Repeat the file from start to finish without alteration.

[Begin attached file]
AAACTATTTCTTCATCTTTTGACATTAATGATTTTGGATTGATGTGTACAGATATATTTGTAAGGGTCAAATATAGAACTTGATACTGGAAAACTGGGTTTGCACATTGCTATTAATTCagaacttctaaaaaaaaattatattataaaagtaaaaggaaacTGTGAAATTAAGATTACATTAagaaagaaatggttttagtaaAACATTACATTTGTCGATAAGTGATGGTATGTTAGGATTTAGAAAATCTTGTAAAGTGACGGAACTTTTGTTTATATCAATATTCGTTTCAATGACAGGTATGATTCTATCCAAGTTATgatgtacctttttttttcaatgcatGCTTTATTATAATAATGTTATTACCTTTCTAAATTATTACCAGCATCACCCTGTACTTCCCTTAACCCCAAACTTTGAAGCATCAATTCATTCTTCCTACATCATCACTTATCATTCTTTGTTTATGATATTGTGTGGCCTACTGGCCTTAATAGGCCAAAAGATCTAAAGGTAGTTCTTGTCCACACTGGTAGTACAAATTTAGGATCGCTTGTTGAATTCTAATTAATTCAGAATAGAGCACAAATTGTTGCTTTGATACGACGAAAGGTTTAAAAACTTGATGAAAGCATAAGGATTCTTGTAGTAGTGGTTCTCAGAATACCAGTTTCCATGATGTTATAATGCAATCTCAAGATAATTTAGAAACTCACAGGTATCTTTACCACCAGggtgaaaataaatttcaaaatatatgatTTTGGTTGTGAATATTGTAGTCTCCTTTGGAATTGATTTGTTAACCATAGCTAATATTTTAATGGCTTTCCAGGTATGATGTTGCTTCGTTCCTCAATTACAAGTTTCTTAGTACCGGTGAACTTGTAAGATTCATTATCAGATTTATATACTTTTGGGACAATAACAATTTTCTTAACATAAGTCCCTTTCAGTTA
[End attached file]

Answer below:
AAACTATTTCTTCATCTTTTGACATTAATGATTTTGGATTGATGTGTACAGATATATTTGTAAGGGTCAAATATAGAACTTGATACTGGAAAACTGGGTTTGCACATTGCTATTAATTCagaacttctaaaaaaaaattatattataaaagtaaaaggaaacTGTGAAATTAAGATTACATTAagaaagaaatggttttagtaaAACATTACATTTGTCGATAAGTGATGGTATGTTAGGATTTAGAAAATCTTGTAAAGTGACGGAACTTTTGTTTATATCAATATTCGTTTCAATGACAGGTATGATTCTATCCAAGTTATgatgtacctttttttttcaatgcatGCTTTATTATAATAATGTTATTACCTTTCTAAATTATTACCAGCATCACCCTGTACTTCCCTTAACCCCAAACTTTGAAGCATCAATTCATTCTTCCTACATCATCACTTATCATTCTTTGTTTATGATATTGTGTGGCCTACTGGCCTTAATAGGCCAAAAGATCTAAAGGTAGTTCTTGTCCACACTGGTAGTACAAATTTAGGATCGCTTGTTGAATTCTAATTAATTCAGAATAGAGCACAAATTGTTGCTTTGATACGACGAAAGGTTTAAAAACTTGATGAAAGCATAAGGATTCTTGTAGTAGTGGTTCTCAGAATACCAGTTTCCATGATGTTATAATGCAATCTCAAGATAATTTAGAAACTCACAGGTATCTTTACCACCAGggtgaaaataaatttcaaaatatatgatTTTGGTTGTGAATATTGTAGTCTCCTTTGGAATTGATTTGTTAACCATAGCTAATATTTTAATGGCTTTCCAGGTATGATGTTGCTTCGTTCCTCAATTACAAGTTTCTTAGTACCGGTGAACTTGTAAGATTCATTATCAGATTTATATACTTTTGGGACAATAACAATTTTCTTAACATAAGTCCCTTTCAGTTA